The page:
Buddhist priest Domyo Burk, based in Cedar Mill, writes guide to Zen living

By Anna Marum, Oregon Live, January 31, 2014

Cedar Mill, Oregon, USA -- At age 24, Domyo Burk was neurotic and miserable. She had just graduated from Reed College with a degree in biology, and she had lived a fairly fortunate life. But she was neurotic and miserable, without any apparent reason.

<< Domyo Burk opened Bright Way Zen in Cedar Mill in 2011.

Then, in 1997, a few years after she graduated, Burk traveled to India. Before she left, she was reading a guidebook that mentioned Buddhism, which originated in India. The guidebook said Buddhism’s first teaching is that life is marked by suffering. This caught Burk’s eye.

“I found that incredibly intriguing,” she said.

Burk’s curiosity grew, and she became especially interested in learning about Zen, a branch of Buddhism with emphasis on meditation. And it eventually changed her life. Burk, of Portand, is now a Zen priest in Cedar Mill, and recently wrote a book on Zen meditation.

“Meditation changes the way your mind works,” she said. “It changes the way you relate to your own thoughts and views. At some point I was able to realize how I was causing myself my own suffering. … Once you see how you’re causing your own suffering, you’re pretty inspired to do something about it.”
Domyo BurkView full sizeDomyo Burk opened Bright Way Zen in Cedar Mill in 2011.Anna Marum/Beaverton Leader

Giving back

In 2000, she received her master’s degree in wildlife science from Oregon State University, but decided to pursue Zen meditation instead. (“It was not a popular decision with my parents, who had helped me pay for Reed,” she said.)

Burk never dreamed she would be so active in an organized religion, but Zen doesn’t require belief in a deity. This is sometimes difficult for people to grasp, but it also makes it compatible with other religions and atheism as well.

She attended the Dharma Rain Zen Center in southeast Portland for more than 10 years before enrolling in the center’s Zen priest training program.

"... I went into that training for selfish reasons: to help my own peace of mind and happiness," Burk said. "I didn’t necessarily intend to become a priest."

But after five years of meditation, classes and retreats, she wanted to give something back. She graduated from the program, received authorization from her teacher and started offering meditation sessions in 2011 in the Beaverton area.

Burk, now 42, said she chose to open Bright Way Zen on the west side because she had noticed several people from the area attending sessions at Dharma Rain. Now, people are pleasantly surprised to discover the little space, tucked away on Barnes Rd. near Cedar Mill.


Bella Jhunjhunwala, 54, of Bethany, said she’s been practicing Zen on and off for about 15 years, and has found her home at Bright Way Zen about a year ago.

Jhunjhunwala appreciates that Burk doesn’t pretend to know everything, and likes the practical demeanor that comes with the priest’s background in science.

Jhunjhunwala grew up near Darjeeling, India, where she attended Catholic school. While Jhunjhunwala is not Catholic, she still knows all the rituals of Mass, she said.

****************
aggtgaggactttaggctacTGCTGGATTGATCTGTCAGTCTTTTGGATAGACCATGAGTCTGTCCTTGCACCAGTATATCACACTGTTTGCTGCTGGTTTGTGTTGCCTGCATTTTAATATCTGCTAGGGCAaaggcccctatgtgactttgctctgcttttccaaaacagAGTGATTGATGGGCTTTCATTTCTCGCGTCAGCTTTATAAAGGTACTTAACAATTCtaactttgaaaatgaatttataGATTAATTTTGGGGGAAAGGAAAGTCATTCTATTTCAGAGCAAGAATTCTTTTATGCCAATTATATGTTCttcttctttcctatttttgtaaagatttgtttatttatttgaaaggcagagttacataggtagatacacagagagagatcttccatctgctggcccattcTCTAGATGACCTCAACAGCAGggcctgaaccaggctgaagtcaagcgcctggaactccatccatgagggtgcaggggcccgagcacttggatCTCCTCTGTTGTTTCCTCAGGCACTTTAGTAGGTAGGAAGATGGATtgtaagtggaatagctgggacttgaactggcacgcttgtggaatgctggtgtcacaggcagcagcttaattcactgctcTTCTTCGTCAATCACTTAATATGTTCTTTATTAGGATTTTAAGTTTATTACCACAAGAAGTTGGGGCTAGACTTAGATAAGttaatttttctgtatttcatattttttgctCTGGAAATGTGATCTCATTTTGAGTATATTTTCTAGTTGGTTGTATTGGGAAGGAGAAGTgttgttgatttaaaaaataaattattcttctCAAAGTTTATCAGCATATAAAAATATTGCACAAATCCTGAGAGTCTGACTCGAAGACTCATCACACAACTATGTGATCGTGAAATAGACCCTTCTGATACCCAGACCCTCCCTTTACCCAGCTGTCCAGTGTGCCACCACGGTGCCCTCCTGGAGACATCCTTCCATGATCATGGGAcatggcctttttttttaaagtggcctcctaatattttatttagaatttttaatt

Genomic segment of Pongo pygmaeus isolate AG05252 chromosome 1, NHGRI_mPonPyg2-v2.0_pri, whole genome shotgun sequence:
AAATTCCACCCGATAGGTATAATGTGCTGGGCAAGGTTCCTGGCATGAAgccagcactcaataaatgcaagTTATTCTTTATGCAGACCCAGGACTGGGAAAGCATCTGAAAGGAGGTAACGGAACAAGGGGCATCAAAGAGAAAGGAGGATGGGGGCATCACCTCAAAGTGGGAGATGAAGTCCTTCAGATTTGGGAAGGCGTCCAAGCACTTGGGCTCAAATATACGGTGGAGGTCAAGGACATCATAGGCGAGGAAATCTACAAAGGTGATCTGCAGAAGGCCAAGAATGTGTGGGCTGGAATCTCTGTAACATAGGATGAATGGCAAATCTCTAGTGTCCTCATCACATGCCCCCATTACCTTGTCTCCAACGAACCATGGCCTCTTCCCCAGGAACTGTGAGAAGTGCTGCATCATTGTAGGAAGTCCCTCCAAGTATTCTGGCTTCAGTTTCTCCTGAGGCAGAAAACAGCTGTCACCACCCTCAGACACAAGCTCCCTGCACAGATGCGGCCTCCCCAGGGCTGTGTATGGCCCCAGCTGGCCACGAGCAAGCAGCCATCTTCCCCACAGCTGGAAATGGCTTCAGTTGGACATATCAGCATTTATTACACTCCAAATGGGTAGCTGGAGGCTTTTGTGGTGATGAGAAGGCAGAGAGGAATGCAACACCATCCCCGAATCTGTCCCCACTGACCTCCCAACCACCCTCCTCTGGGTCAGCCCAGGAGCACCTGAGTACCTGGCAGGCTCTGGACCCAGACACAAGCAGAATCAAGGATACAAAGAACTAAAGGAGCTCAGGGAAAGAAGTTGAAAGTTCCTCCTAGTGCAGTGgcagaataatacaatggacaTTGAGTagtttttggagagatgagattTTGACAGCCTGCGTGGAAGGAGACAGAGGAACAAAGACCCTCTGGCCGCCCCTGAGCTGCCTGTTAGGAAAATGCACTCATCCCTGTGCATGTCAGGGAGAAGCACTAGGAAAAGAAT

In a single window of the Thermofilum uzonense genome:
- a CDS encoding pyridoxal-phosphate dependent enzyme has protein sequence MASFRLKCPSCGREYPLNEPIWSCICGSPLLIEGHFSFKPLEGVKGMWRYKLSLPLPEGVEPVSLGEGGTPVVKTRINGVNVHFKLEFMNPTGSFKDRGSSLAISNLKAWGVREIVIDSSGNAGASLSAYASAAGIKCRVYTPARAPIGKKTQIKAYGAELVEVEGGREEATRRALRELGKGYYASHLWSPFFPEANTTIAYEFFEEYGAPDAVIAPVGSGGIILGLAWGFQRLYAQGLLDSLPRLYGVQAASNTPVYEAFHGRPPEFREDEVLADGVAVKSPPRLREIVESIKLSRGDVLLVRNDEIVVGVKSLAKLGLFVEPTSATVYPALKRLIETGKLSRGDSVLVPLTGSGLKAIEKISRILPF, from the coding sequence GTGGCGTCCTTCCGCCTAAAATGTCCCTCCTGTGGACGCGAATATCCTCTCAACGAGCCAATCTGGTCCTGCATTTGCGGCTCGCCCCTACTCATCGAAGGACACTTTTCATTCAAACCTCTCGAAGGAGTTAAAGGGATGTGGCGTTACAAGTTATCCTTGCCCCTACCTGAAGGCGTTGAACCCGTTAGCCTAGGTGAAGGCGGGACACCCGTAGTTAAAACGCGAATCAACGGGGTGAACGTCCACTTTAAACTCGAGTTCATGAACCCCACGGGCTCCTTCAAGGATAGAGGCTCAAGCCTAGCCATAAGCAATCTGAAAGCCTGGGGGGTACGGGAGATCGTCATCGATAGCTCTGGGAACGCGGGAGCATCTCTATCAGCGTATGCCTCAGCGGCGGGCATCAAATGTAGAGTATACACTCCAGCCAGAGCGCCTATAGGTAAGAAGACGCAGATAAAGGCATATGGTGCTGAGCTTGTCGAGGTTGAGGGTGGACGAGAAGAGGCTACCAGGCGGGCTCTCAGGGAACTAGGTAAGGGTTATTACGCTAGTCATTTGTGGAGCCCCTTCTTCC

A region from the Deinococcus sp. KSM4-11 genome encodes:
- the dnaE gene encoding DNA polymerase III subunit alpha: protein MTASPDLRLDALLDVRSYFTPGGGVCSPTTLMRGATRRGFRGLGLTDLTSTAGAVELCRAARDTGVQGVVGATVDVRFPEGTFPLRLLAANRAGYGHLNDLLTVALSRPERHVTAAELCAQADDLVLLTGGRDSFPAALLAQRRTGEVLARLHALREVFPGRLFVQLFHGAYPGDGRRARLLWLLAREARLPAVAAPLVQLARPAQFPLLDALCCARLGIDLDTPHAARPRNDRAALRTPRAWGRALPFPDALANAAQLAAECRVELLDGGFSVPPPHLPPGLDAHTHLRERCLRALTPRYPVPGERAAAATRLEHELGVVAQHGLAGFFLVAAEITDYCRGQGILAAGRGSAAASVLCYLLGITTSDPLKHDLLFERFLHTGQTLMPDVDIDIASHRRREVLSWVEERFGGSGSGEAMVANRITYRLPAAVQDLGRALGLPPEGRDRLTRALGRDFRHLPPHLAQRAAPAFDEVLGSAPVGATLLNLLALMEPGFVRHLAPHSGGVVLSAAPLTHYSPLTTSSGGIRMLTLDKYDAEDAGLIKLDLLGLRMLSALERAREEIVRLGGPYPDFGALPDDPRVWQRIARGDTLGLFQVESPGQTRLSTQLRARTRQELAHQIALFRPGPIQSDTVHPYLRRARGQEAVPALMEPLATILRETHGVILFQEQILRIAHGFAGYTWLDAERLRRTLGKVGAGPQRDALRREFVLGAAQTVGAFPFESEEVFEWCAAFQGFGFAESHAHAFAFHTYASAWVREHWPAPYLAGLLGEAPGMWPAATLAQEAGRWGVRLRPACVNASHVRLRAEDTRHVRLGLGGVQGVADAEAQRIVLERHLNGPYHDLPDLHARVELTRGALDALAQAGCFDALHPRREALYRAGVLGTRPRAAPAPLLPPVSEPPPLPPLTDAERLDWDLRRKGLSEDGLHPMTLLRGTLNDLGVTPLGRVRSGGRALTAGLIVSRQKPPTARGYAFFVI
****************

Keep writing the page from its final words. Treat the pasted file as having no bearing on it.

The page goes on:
When she started practicing Zen meditation in the U.S., she didn’t like the religious trappings, she said. But now, the bowing and the chants are her favorite part.

“It’s funny, because it came from India but I had to come all the way here to find it,” she said of the practice. “It just feels like a wonderful teaching from two thousand years ago, and it comes down and it’s there for you and you’re grateful,” she said.

But practicing Zen is constant work, Jhunjhunwala warns.

“It’s not something you do,” she said. “It’s something you are, but you don’t know that you are, so you’re rediscovering that person you are. To recover who you are, you need to work with the thing you’ve become. I think what leads a lot of people to Zen is that they’re not happy with who they are.”

Growing appeal

Burk wants to lead more people to Zen with her new book, “Idiot’s Guides: Zen Living.”

She started blogging about Zen practices in 2012, and the editor of the Idiot’s Guides saw it and thought a book on Zen could appeal to many.

Zen appeals to Americans because it gives practitioners tools for improving their lives, Burk said. These tools are moral guidelines and a positive community.

The religion also encourages spiritual inquiry, and questions and doubt are welcome, Burk said.

Though Zen might seem to depart from most religions, it does include a set of moral guidelines. As a branch of Buddhism, Zen teachings revolve around selflessness, Burk said.

Burk’s book came out Jan. 7, and Burk is already working on a second book, which will focus on mindfulness, a modern, secular version of meditation.

Burk will visit Powell’s Books at Cedar Hills Crossing at 7 p.m. on Feb. 6 to read from “Idiot’s Guides: Zen Living,” give a short talk and sign books.

About Bright Way Zen

Domyo Burk leads meditation three times a week.

Sunday morning Zen practice: 9:30 a.m.-noon (meditation, chanting and dharma talk)

Monday evening mindfulness: 7-8:45 p.m. (guided, walking and silent meditation; study)

Tuesday evening Zen practice: 7-9 p.m. (meditation and study)

Burk will also offer a free intro class to Zen meditation 1-2:30 p.m. Saturday, Feb. 15.

Bright Way Zen is located at 12020 S.W. Barnes Road, and shares a space with a Farmers Insurance office.

For more information, visit the temple's website, call 971-207-1843 or email info@brightwayzen.org.

Domyo Burk

Burk will visit Powell’s Books at the Cedar Hills Crossing at 7 p.m. on Feb. 6 to read from “Idiot’s Guide to Zen Living,” give a short talk and sign books. (Anna Marum/Beaverton Leader)

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